Preventing and Managing a Retail Credit Card Breach
Christmas time is here and stores are filled with holiday shoppers who are searching the perfect gifts and spending their hard-earned dollars. During the 2013 holiday shopping season, the spirit of giving was interrupted by one of the largest security breaches in retail history. What started with one major retailer expanded to include several others, resulting in losses totaling more than $200 million. These incidents left some victims with substantial financial hardships, including individual consumers and banking institutions who covered the unauthorized charges for their customers. Now, several financial entities are turning to the courts to secure compensation from the respective retail companies.
According to a report by ABC News, a federal judge recently ruled that the plaintiffs’ assertion of negligence has merit, and should continue through the trial process. The judge reportedly allowed three of the claims to stand and dismissed one that alleged “negligent misrepresentation by omission.”
To prevent personal beaches from impacting your personal finances, the Federal Trade Commission (FTC) advises customers to exercise caution when out shopping in stores. The government agency suggests that consumers:
- Use one credit card to easily monitor the account for unauthorized charges.
- Use a credit card instead of a debit card because credit cards better protect you from from additional charges.
- If you can, use cash instead of credit or debit cards.
- Pay attention to your surroundings. There are numerous ways that a thief can access your credit card numbers. Sometimes, they simply stand behind you and look over your shoulder. Maintain an awareness about the people standing around you and always guard your financial information from wandering eyes.
- Exercise caution when utilizing cell phone payment apps. Don’t use these new technologies without inquiring about the storage of your personal information and learning what security measures are used by the application company.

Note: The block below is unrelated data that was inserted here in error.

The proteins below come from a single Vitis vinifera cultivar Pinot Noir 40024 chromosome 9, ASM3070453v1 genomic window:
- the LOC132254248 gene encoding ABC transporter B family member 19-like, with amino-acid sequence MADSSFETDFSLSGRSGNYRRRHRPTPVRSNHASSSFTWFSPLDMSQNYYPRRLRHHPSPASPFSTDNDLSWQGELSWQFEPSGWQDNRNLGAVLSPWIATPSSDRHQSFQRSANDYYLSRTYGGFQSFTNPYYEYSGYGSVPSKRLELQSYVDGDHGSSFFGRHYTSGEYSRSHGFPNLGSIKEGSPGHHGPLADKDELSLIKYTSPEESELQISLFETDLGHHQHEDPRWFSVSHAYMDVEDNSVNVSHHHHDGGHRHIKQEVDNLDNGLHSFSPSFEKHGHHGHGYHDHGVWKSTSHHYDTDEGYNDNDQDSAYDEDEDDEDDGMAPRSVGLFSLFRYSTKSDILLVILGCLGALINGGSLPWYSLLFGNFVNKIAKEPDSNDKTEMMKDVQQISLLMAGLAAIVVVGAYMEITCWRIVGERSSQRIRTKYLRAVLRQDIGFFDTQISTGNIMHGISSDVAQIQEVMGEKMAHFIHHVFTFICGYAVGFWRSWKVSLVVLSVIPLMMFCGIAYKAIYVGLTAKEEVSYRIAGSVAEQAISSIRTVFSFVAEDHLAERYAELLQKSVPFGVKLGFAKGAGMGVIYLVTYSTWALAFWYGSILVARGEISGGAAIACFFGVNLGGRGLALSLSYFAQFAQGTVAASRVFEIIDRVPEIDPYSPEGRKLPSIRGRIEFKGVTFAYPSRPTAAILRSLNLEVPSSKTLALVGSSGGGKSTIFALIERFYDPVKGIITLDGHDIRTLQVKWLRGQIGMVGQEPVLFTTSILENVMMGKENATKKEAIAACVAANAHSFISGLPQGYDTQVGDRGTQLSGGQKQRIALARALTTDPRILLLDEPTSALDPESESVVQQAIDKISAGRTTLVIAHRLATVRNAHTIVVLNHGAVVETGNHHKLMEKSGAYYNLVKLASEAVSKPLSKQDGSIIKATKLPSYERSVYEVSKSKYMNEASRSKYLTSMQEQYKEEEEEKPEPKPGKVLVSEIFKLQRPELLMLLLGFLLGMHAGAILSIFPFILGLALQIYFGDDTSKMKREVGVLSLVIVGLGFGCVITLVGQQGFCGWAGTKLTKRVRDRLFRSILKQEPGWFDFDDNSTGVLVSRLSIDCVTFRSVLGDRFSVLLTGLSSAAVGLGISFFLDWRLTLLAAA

When shopping online, the FTC offers these additional suggestions:
- Stick with the stores you know. Familiarity is a great deterrent for breaches. According to the FTC, consumers should look for contact numbers and a physical address on the website.
- Look for security signals. FTC officials advise that the letter “s” on the end of the URL designation “https”, indicates a secure website. If the correct letters aren’t there, keep your credit cards inside your wallet. Don’t let phony “security seals” fool you either. These seals are easily created for usage on phony websites.
You work hard for your money and assets. With the simple swipe of a card, you may hand over your finances to a thief. While retail stores are supposed to maintain adequate security systems, the incidents of the past year exemplify their vulnerability. When breaches do occur, the responsible financial or retail institution may be held liable for compensation of losses. The assistance of an experienced lawyer can prove vital to this endeavor.
If you have been the victim of a retail credit card security breach, contact the Miami legal team of Pita Weber & Del Prado for knowledgeable and skillful representation. Call the office today at 305-670-2889 for a free consultation.